Can first graders really understand issues of racism and classism? In this article, a classroom teacher explains her attempts to find out! She details her own action research project done in her classroom, exploring these topics with her young students. She discusses exactly what she did, how she did it, and what her students and their parents and her colleagues thought about it. This is an excellent resource for teachers who want to see a step-by-step guide for exploring tough topics and for do
This is a collection of articles from the journal Young Children, published by the National Association for the Education of Young Children (NAEYC). It contains the most up-to-date information, ideas, resources, and research on how we can work with children and families from diverse families.
Rethinking Schools is a publication written by and for teachers who want to do things differently. This is the main site to enter the blog and the topics range from teaching about social justice issues, to issues on testing and fairness, to general school reform topics.
There are 13.4 million children living in poverty in the US—but what does that really mean? How many sports stadiums would that many children fill? This is a website that helps to personalize the many numbers that we see every day that become overwhelming and, often, meaningless. By providing your zip code, these overwhelming numbers are “transformed” into something that makes sense (it would fill 251 Cellular Fields in Chicago).
Teaching Tolerance is the education arm of the Southern Poverty Law Center. There are hundreds of teacher resources, for grades pre-k through college, at this site. There is a handy search engine located on the site so you can sort resources by grade level, keyword, type of “bias” and more. This is an excellent resource for anyone who wants to teach social justice themed lessons to young children!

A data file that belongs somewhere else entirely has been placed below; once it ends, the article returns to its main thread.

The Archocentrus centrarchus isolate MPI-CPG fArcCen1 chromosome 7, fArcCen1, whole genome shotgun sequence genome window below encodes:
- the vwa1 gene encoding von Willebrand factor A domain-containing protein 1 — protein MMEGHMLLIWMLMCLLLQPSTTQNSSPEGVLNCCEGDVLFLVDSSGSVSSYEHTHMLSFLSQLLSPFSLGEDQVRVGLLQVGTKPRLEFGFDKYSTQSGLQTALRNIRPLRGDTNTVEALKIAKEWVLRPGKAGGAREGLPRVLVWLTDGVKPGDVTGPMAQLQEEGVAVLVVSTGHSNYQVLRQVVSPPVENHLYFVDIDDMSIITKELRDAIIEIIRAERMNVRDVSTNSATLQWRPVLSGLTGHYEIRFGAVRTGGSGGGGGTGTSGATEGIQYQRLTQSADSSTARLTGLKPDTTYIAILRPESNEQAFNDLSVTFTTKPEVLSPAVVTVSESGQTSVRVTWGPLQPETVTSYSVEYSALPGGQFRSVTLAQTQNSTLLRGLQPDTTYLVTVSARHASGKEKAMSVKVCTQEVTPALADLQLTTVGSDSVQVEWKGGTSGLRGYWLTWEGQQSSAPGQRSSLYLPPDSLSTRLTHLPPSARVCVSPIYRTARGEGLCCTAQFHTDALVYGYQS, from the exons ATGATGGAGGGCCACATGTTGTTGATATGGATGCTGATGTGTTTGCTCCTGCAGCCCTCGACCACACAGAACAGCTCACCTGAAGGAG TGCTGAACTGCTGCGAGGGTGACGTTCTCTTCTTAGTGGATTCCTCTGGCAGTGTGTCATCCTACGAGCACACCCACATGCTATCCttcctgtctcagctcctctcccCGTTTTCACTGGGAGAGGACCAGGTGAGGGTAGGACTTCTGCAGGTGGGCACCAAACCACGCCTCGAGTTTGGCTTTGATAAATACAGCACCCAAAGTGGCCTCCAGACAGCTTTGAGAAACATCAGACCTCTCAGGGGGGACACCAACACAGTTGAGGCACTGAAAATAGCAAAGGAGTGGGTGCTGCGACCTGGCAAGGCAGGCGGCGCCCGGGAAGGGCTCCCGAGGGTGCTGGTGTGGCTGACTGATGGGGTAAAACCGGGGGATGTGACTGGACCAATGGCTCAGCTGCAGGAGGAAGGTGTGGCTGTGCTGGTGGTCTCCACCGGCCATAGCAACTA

This short blog post explains the journey one kindergarten teacher (and her school colleagues) went on as they learned the best ways to introduce these topics to young students. The unit, which expanded to become “change makers” grew to include the k-4 grade students. You can learn a lot from seeing what others have done and running with it to make it your own!
How can you bring issues of fairness, gender and racial bias, and prejudice into your classroom? This articles gives you 10 different ideas, with grade level suggestions, for simple activities to do just that! These include read alouds, writing prompts, and class discussions that you can use to introduce these topics into your classroom.